Sunday, September 28, 2014

Thumbs up, thumbs down

A rather funny thing happened to me last night. I was browsing through Facebook when I came across a friend saying he had given up on reading The Luminaries, the current winner of the Man Booker Prize. In fact he was giving up on his second attempt.
 I saw there was a comment below it, so I opened it up. 
The contents were rather startling. 'I also find all of Peter Wells' writing boring,' someone said. 
I felt myself go into that curious reversal known as shock. Immediately I asked myself - God, is my writing boring?
Incorrect. Is 'all my writing' - every bit of it - written over 20 years - boring? I felt crashing self doubt. (I also became obsessed with finding out more about the person who made the comment. Amazingly when I googled him, I found his street address. He lived in Point Chevalier where I grew up. I wondered if he had read my memoir, Long Loop Home, which looked at the strange potency of place, sexuality and time. I also found he was a real estate agent, an assistant to David Shearer, the Labour MP and he also seemed to work in local government in relation to state housing. I was astonished at how much I could find out about him so easily.)
This at least gave me some context. 
But it didn't change my sense of self doubt.
Maybe I had become a boring writer over time, I wondered. But then he implied I was a boring writing from the very start.
This morning however I was very pleased to receive a  positive addition to the commentary from a woman who wrote 'If the comment (Eleanor Catton's writing) is anything like Peter Wells' work, that's a good sign - one of my very favourite NZ authors.' I felt intense relief. I could go on living - and writing. (Somehow the two are completely interwoven in my life.)

But the two completely different opinions point out how different people see the same thing. (Or do  they see the same thing? Aren't they seeing something quite different?)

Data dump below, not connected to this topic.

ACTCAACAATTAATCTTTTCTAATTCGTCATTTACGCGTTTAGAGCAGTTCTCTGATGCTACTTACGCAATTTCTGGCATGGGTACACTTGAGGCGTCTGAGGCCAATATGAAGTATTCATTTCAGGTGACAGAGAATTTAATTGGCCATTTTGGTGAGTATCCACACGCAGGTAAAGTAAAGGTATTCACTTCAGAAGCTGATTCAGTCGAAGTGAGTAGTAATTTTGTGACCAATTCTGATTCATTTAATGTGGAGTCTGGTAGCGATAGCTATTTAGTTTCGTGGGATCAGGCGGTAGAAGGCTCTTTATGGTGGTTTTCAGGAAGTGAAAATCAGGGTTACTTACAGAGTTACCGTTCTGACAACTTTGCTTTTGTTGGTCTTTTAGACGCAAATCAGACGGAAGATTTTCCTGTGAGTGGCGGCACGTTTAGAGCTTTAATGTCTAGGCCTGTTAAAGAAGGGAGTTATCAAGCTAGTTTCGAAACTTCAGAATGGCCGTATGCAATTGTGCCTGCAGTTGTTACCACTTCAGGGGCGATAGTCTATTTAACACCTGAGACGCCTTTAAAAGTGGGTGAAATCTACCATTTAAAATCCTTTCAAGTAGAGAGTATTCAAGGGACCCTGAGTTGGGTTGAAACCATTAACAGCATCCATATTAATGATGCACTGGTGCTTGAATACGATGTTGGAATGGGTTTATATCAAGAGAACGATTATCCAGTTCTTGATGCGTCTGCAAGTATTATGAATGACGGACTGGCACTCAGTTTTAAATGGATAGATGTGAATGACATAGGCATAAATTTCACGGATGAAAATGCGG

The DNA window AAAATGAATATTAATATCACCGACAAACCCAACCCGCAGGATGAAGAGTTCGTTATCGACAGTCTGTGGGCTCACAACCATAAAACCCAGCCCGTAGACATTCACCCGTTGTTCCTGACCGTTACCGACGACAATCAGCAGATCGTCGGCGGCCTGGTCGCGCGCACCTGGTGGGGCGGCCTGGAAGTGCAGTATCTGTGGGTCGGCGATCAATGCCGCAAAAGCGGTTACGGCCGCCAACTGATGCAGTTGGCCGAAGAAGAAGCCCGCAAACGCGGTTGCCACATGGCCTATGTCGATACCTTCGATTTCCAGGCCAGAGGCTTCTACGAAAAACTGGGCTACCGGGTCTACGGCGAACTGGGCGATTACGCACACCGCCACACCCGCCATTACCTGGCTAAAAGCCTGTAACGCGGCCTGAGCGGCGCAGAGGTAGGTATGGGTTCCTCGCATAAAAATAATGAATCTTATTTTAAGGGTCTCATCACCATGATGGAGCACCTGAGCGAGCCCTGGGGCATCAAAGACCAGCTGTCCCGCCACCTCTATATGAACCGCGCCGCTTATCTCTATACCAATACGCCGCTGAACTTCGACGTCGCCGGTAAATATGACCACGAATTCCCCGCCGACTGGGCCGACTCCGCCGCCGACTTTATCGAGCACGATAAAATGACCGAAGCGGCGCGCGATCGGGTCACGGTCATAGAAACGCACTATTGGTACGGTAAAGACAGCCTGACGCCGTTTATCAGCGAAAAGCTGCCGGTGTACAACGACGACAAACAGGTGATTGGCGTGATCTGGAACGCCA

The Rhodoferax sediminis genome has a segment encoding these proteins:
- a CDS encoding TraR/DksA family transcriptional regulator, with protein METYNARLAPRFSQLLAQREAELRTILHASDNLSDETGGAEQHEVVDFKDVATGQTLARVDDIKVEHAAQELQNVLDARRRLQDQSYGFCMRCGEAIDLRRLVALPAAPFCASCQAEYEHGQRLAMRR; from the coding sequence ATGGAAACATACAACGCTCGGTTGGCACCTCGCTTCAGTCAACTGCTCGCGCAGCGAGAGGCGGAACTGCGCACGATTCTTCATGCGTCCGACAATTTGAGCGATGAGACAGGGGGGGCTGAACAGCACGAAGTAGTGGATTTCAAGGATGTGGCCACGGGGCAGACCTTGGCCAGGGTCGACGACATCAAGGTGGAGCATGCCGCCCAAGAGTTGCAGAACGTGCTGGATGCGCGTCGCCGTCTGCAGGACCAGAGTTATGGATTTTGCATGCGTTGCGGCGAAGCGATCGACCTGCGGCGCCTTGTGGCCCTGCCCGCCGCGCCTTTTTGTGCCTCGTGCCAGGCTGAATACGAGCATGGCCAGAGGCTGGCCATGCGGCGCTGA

Reviews tend to follow the same pattern. I think I've only had one book that had universally excellent reviews and that was 'The Hungry Heart', my book on William Colenso. In my earlier writing life, when my books were much more concerned with the landscape of homosexuality, the reviews tended to be much more polarised, depending often on the reviewer's own attitude to gayness. 

Here I'm including some of the reviews for my latest book, Journey to a Hanging.
I should say first of all, the reviewing pattern was very unusual. I had an early, and excellent, review before the book was even in the shops. (Metro). But this was followed by a long - and for me, worrying - silence. This went on for weeks, until it reached a point whereby I no longer raced down to get the Saturday papers and wrenched open the book pages. I only felt disappointment.

In the end I succumbed to melancholy. The book 'had sunk like a stone' I told myself.
Instead of controversy, which I had expected, there was just an unending silence.

A wise writer friend of mine counselled me by saying it is a big book to read and it will take reviewers time to respond. This in the end turned out to be true. The reviews in the major papers all came out in the same week - apart from one startling anomaly, The Herald which has still not reviewed the book - and may not be doing so.

The reviews went from as good as I could hope for (as I said to a friend, I couldn't have written a better review if I'd written it myself) through to a doubting review. I have to admit to reading the favourable review and not reading the unfavourable. I will read the latter in due course, when its sting is less.

What does a writer draw from reviews? On a basic level, they are a thumbs up or a thumbs down. But on a personal level, they tend to be more challenging. Most writers have insecure egos and live with self doubt. Self doubt tends to be very destructive and I know it crippled my earlier writing career. My manuscripts from my apprenticeship period were like